Human beings, especially those living in rural or tribal areas, are known to use mud or clay to reinforce the walls of their humble homes. But when members of avian group are found building their homes with mud, we are yet again compelled to marvel at the amazing things happening in nature.
In my view, these can be called as the potters of the bird group. Just like potters, they collect the mud from river banks and very painstakingly, bit by every tiny bit, build their nests. In these parts of the world, these birds are called as Ababeel birds, which otherwise are known as swallows – more commonly, barn swallows and cliff swallows.
These are small sized birds with glossy deep blue wings. Different species of swallows display various colourings. The chest or the underside is white or lighter in colour and it shows streaks or markings. They have long, pointed wings, forked tail and light, srreamlined body but the legs are not long. They are not adapted for being on the land.
Swallows belong to Family Hirundinidae, and their characteristic is aerial feeding. They catch insects in flight. They are tolerated by humans because they are insect eaters. (Artificial nesting sites are erected to maintain their population)
The nests of these swallows is an example of skillful craftsmanship.
Generally both male and female together build nest, but male may begin the work first, to attract a mate. The bird gathers mud in its bill from the stream banks, lake sides, puddles etc. They carry the mud in their bills to the nest site and mold the mud pellets, one by one, in place. This is a real skillful work.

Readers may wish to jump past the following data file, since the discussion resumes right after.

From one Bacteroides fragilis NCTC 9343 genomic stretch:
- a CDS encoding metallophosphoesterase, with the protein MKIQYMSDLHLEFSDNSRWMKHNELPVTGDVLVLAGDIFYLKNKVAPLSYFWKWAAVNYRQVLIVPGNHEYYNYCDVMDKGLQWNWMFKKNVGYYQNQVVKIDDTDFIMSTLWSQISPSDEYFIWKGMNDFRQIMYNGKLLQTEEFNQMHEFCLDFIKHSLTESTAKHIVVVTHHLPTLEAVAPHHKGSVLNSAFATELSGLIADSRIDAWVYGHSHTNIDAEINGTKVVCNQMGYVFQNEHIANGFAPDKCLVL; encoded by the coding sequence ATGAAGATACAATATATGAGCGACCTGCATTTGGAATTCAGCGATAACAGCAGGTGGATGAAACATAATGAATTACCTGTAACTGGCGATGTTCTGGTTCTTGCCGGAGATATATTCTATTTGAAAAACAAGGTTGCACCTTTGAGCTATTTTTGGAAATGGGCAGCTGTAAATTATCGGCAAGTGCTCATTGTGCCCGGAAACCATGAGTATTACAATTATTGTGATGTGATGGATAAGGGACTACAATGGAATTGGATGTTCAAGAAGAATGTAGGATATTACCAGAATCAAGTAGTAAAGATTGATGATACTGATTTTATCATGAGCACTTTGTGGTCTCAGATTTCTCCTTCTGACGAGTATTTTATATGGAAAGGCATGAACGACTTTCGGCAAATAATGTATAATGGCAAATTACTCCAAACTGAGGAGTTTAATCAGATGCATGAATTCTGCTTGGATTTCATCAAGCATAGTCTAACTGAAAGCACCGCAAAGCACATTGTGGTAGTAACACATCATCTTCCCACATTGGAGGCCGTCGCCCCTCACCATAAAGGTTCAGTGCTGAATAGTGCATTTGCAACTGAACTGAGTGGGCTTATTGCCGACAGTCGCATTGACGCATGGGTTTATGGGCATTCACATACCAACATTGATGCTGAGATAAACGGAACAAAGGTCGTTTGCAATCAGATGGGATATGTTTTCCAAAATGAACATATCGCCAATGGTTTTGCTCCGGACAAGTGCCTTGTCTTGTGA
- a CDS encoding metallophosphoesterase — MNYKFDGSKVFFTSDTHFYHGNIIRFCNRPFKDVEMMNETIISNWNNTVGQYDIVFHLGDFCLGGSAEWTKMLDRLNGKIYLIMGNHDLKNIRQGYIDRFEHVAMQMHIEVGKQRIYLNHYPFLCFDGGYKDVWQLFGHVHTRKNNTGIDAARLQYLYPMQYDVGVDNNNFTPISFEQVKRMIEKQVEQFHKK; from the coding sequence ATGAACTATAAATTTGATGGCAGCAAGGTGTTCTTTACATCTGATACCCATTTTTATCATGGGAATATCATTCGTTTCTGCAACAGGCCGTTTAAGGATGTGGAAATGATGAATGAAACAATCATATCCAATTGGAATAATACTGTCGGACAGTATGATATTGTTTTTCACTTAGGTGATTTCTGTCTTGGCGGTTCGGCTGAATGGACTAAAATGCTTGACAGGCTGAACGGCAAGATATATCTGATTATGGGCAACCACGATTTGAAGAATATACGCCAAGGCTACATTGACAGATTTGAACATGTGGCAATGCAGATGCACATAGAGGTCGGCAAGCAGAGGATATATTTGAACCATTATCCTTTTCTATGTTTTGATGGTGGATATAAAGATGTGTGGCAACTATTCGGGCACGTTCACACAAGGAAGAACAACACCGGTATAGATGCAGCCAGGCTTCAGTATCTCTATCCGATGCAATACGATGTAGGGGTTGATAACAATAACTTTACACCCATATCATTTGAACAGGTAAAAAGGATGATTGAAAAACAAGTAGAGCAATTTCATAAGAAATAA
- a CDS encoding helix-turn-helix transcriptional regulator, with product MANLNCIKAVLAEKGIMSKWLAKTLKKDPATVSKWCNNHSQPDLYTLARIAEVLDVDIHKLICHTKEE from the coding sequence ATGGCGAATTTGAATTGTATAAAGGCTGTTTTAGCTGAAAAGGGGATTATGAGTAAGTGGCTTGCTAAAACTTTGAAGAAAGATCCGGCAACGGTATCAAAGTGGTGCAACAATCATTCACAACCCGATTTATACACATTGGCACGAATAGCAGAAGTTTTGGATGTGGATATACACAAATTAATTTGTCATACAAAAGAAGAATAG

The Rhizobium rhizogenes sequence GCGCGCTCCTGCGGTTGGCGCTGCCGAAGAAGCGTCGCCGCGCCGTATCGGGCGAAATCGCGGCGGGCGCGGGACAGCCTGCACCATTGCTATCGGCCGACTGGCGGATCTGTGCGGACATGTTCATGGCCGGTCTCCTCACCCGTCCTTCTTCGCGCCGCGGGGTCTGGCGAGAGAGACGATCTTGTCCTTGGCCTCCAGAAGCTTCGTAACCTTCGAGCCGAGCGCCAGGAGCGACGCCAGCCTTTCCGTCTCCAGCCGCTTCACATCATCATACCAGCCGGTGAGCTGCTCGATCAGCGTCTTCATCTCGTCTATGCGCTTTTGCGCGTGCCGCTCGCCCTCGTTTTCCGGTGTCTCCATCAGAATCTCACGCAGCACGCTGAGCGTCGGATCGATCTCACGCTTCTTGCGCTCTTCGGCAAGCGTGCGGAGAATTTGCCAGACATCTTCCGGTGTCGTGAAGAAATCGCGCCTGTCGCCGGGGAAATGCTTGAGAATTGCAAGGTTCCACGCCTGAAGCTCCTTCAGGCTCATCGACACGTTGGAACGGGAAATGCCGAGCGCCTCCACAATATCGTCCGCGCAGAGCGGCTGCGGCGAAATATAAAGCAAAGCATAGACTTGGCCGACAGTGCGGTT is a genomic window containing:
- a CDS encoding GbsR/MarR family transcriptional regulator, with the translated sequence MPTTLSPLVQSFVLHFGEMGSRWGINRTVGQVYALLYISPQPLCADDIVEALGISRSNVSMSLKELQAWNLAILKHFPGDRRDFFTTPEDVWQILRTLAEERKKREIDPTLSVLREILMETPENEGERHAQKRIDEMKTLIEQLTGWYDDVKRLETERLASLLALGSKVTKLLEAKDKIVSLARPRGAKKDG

Some species of swallows build a cup shaped nest while some species build a closed nest, gourd or retort shaped. There could be an entrance of an elongated tube like structure. A nest may contain 900 to 1,200 pellets of mud. So, this truly is a laborious work for such tiny birds. The nest is built with the support of a vertical wall with a horizontal overhanging structure or rock over it.
Sometimes the birds build their solitary nests, but mostly these nests are found in colonies. In the eastern parts of the world, these colonies are small, but towards west huge colonies, some containing more than 500 nests are seen. The largest colony reported had 3,700 nests. And the amazing thing is, the birds can identify their own nests without fail.
The interior of the nest is lined with grass, feathers etc. Most of the swallows return to the same colony, with 44% of the pairs re-occupying their same nest.
So, aren’t these hard-working, skilled birds, who create a work of art for their homes?